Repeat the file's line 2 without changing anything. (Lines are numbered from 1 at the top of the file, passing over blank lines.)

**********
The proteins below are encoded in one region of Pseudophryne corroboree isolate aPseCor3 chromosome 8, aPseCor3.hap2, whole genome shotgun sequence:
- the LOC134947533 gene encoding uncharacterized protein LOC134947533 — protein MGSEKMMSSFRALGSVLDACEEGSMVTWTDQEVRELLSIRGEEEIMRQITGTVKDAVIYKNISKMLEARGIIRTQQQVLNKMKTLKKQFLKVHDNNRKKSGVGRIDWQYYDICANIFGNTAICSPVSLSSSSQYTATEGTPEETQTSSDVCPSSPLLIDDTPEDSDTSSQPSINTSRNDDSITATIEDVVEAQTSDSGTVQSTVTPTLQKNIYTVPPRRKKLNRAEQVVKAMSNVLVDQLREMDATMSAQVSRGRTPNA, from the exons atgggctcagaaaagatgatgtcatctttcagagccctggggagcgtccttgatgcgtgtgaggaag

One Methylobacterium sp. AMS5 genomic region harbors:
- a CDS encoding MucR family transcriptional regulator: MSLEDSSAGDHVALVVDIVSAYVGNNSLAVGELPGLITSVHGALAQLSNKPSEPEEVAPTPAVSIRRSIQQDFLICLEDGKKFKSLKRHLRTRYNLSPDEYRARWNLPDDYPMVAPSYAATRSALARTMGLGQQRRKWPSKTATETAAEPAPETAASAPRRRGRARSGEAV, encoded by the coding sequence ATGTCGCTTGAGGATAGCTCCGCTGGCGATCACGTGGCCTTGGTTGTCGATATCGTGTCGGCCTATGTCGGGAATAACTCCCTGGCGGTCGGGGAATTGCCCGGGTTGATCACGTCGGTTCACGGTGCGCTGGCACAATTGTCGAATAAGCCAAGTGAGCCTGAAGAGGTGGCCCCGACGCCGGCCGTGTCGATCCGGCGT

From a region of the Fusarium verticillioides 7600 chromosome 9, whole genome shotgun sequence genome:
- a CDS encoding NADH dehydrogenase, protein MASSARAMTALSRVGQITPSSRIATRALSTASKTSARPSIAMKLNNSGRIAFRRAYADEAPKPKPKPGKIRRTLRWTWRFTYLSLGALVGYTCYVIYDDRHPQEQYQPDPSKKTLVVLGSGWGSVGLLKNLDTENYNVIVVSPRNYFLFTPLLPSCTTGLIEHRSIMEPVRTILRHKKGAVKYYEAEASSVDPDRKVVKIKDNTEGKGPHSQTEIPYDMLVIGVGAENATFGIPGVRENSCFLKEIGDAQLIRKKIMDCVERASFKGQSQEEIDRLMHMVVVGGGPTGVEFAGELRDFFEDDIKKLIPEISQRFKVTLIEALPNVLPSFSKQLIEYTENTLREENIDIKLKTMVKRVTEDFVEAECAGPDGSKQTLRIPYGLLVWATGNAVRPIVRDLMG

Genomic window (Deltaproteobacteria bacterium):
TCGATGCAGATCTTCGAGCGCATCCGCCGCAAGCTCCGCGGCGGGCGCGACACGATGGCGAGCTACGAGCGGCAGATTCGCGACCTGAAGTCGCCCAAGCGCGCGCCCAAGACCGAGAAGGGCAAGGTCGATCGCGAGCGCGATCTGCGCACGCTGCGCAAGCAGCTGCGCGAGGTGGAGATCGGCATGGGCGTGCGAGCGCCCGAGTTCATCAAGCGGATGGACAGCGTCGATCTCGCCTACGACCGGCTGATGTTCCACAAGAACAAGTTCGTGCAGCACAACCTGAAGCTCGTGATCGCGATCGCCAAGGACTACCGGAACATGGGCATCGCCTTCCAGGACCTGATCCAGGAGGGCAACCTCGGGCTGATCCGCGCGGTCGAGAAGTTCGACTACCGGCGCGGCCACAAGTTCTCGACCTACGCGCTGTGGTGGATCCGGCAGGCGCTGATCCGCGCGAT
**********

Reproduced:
- the LOC134947533 gene encoding uncharacterized protein LOC134947533 — protein MGSEKMMSSFRALGSVLDACEEGSMVTWTDQEVRELLSIRGEEEIMRQITGTVKDAVIYKNISKMLEARGIIRTQQQVLNKMKTLKKQFLKVHDNNRKKSGVGRIDWQYYDICANIFGNTAICSPVSLSSSSQYTATEGTPEETQTSSDVCPSSPLLIDDTPEDSDTSSQPSINTSRNDDSITATIEDVVEAQTSDSGTVQSTVTPTLQKNIYTVPPRRKKLNRAEQVVKAMSNVLVDQLREMDATMSAQVSRGRTPNA, from the exons atgggctcagaaaagatgatgtcatctttcagagccctggggagcgtccttgatgcgtgtgaggaag